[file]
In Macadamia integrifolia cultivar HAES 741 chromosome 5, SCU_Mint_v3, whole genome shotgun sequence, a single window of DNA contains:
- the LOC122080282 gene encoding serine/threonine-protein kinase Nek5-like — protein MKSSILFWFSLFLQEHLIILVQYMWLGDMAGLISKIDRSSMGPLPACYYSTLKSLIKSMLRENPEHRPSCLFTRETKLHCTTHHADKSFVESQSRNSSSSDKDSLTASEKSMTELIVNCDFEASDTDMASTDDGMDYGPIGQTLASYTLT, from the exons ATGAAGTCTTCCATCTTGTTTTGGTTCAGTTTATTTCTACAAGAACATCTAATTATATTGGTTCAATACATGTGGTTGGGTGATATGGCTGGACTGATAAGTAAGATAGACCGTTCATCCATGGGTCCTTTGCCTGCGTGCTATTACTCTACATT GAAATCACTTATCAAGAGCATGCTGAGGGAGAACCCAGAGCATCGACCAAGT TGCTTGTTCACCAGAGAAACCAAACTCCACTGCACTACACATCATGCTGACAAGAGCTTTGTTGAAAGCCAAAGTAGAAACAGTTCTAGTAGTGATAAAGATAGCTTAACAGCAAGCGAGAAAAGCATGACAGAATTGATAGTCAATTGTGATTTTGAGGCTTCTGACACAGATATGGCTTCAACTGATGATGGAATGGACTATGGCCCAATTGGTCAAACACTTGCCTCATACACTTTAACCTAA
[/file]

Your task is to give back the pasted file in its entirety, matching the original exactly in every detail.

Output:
In Macadamia integrifolia cultivar HAES 741 chromosome 5, SCU_Mint_v3, whole genome shotgun sequence, a single window of DNA contains:
- the LOC122080282 gene encoding serine/threonine-protein kinase Nek5-like — protein MKSSILFWFSLFLQEHLIILVQYMWLGDMAGLISKIDRSSMGPLPACYYSTLKSLIKSMLRENPEHRPSCLFTRETKLHCTTHHADKSFVESQSRNSSSSDKDSLTASEKSMTELIVNCDFEASDTDMASTDDGMDYGPIGQTLASYTLT, from the exons ATGAAGTCTTCCATCTTGTTTTGGTTCAGTTTATTTCTACAAGAACATCTAATTATATTGGTTCAATACATGTGGTTGGGTGATATGGCTGGACTGATAAGTAAGATAGACCGTTCATCCATGGGTCCTTTGCCTGCGTGCTATTACTCTACATT GAAATCACTTATCAAGAGCATGCTGAGGGAGAACCCAGAGCATCGACCAAGT TGCTTGTTCACCAGAGAAACCAAACTCCACTGCACTACACATCATGCTGACAAGAGCTTTGTTGAAAGCCAAAGTAGAAACAGTTCTAGTAGTGATAAAGATAGCTTAACAGCAAGCGAGAAAAGCATGACAGAATTGATAGTCAATTGTGATTTTGAGGCTTCTGACACAGATATGGCTTCAACTGATGATGGAATGGACTATGGCCCAATTGGTCAAACACTTGCCTCATACACTTTAACCTAA